5.3. One application - multiple systems

This example automates the deployment of a service split into multiple systems. Inside the vagrant folder there are Vagrantfiles for different scenarios. Those are not only running Ansible but also creating the VMs using VirtualBox. Choosing the subfolder gnuhealth_split spawns GNU Health split into three Debian servers and one Ubuntu desktop system each having 1GB RAM. The following installation procedure for the host was only tested on Ubuntu yet but should be similiar for other GNU/Linux distributions:

$ sudo apt install pipx git virtualbox sshpass wget
$ wget -O- https://apt.releases.hashicorp.com/gpg | gpg --dearmor | sudo tee /usr/share/keyrings/hashicorp-archive-keyring.gpg
$ echo "deb [signed-by=/usr/share/keyrings/hashicorp-archive-keyring.gpg] https://apt.releases.hashicorp.com $(lsb_release -cs) main" | sudo tee /etc/apt/sources.list.d/hashicorp.list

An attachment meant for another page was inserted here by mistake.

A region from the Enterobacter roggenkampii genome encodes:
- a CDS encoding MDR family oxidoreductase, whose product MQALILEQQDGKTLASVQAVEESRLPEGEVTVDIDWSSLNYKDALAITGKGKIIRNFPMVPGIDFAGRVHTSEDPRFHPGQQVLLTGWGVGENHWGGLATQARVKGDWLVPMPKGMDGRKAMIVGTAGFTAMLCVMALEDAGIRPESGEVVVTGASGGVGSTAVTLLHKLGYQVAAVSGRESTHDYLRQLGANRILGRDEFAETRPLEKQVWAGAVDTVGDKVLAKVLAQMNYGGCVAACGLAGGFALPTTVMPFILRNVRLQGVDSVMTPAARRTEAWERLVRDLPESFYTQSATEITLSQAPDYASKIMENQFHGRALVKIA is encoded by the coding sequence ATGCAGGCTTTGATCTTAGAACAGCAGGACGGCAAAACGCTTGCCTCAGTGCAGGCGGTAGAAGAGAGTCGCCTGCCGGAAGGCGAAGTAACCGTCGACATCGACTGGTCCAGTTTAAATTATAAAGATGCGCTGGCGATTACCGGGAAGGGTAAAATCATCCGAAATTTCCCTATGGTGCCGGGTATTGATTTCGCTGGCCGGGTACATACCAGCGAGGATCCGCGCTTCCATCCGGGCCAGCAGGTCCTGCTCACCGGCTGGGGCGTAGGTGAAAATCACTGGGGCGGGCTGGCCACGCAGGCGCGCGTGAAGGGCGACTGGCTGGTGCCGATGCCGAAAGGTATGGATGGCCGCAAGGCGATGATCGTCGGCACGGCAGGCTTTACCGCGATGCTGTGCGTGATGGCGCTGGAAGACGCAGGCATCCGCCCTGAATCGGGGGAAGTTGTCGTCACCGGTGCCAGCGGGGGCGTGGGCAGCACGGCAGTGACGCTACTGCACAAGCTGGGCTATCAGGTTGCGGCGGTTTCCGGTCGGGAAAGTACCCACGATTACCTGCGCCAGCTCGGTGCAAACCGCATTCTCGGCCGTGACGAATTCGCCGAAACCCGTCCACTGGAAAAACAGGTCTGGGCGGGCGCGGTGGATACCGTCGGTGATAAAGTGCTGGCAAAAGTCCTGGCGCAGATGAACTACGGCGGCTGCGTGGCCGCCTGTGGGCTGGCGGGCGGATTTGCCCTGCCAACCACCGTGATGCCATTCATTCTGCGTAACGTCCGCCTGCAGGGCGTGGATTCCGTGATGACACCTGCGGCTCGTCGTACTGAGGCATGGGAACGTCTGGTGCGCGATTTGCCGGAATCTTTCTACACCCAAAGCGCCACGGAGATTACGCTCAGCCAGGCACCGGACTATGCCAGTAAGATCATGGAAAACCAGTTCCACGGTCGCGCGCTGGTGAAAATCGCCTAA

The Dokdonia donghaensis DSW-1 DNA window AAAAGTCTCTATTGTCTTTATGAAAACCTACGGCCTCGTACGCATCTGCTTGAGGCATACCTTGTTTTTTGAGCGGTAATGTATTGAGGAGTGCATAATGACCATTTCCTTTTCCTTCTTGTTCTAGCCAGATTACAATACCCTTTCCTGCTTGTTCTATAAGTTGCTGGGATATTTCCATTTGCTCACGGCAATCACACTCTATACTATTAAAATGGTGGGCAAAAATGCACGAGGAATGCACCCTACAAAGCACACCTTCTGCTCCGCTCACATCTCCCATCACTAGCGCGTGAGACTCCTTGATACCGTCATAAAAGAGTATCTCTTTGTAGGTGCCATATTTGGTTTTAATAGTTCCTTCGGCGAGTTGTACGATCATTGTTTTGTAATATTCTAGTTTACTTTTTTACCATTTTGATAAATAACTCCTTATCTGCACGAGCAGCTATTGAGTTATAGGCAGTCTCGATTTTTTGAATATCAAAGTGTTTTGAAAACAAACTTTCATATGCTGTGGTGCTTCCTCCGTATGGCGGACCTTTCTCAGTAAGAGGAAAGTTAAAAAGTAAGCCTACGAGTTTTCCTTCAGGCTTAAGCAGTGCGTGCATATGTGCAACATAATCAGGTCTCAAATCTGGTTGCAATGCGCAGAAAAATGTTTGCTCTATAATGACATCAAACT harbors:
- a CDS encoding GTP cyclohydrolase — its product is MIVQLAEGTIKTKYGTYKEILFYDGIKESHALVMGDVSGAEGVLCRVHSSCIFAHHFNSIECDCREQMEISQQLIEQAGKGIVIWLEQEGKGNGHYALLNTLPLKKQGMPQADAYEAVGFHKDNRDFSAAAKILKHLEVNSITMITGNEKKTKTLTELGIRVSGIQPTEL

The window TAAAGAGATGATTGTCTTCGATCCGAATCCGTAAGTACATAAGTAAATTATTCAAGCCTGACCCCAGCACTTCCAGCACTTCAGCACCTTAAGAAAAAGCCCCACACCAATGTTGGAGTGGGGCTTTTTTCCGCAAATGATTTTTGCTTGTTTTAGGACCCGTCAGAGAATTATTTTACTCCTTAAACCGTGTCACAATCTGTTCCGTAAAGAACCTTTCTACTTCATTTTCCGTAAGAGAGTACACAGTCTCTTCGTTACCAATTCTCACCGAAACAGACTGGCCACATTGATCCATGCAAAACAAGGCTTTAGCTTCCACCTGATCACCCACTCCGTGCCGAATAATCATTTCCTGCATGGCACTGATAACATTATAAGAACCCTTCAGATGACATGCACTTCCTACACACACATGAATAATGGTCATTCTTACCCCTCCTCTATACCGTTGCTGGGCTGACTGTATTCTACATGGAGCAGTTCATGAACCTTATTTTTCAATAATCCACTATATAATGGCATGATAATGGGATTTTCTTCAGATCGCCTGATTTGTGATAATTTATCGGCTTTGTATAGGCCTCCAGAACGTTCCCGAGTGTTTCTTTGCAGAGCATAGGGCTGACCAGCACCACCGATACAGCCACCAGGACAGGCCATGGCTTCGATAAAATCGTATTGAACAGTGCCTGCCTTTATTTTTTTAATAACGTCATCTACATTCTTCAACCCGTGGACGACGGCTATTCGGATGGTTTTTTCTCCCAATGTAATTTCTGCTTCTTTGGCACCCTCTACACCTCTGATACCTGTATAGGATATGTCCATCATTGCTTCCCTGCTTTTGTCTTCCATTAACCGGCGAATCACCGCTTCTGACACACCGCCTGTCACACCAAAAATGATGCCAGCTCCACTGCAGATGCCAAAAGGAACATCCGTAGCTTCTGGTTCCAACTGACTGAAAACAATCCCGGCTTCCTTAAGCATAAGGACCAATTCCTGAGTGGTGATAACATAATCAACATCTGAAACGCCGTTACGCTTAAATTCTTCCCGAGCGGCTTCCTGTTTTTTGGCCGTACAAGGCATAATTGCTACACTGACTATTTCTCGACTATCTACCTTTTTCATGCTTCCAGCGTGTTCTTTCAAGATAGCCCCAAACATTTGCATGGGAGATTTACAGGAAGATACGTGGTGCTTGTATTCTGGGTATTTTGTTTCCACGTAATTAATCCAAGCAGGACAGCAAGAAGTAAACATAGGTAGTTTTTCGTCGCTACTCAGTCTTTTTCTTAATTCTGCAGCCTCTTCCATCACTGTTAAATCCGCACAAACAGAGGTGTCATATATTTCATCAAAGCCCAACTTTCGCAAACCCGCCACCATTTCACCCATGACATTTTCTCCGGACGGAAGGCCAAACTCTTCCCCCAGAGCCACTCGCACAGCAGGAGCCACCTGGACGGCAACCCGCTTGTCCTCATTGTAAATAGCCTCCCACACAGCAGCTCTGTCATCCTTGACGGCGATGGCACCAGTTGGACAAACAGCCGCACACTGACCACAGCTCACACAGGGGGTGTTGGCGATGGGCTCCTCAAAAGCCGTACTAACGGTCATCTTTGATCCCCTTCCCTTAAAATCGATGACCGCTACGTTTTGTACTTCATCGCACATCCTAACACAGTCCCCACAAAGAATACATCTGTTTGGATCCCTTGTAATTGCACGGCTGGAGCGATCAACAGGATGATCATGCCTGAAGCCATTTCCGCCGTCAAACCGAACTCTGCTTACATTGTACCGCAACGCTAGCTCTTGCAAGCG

$ sudo apt update && sudo apt install vagrant
$ pipx ensurepath
$ source ~/.bashrc
$ pipx install ansible-core
$ ansible-galaxy collection install community.crypto community.general community.postgresql ansible.posix
$ git clone https://codeberg.org/gnuhealth/ansible.git
$ cd ansible/vagrant/gnuhealth_split
$ vagrant up

This way you can easily test configurations used for separated systems. You will get four systems called db, app, web and gui. If you want to connect to those VMs you can either use VirtualBox and click on show. Or if you want to connect e.g. to the application GNU Health itself you can execute vagrant ssh app from the terminal in the same directory as above.

As you can see in the Vagrantfile in the folder you cd into there are only few configuration options set to change the default ones. If you want to imitate the scenario without Vagrant & VirtualBox locate the lines setting ansible.extra_vars and check the hosts file. Besides you can modify the choice of operating system, playbook, SSH port & IP addresses in the Vagrantfile.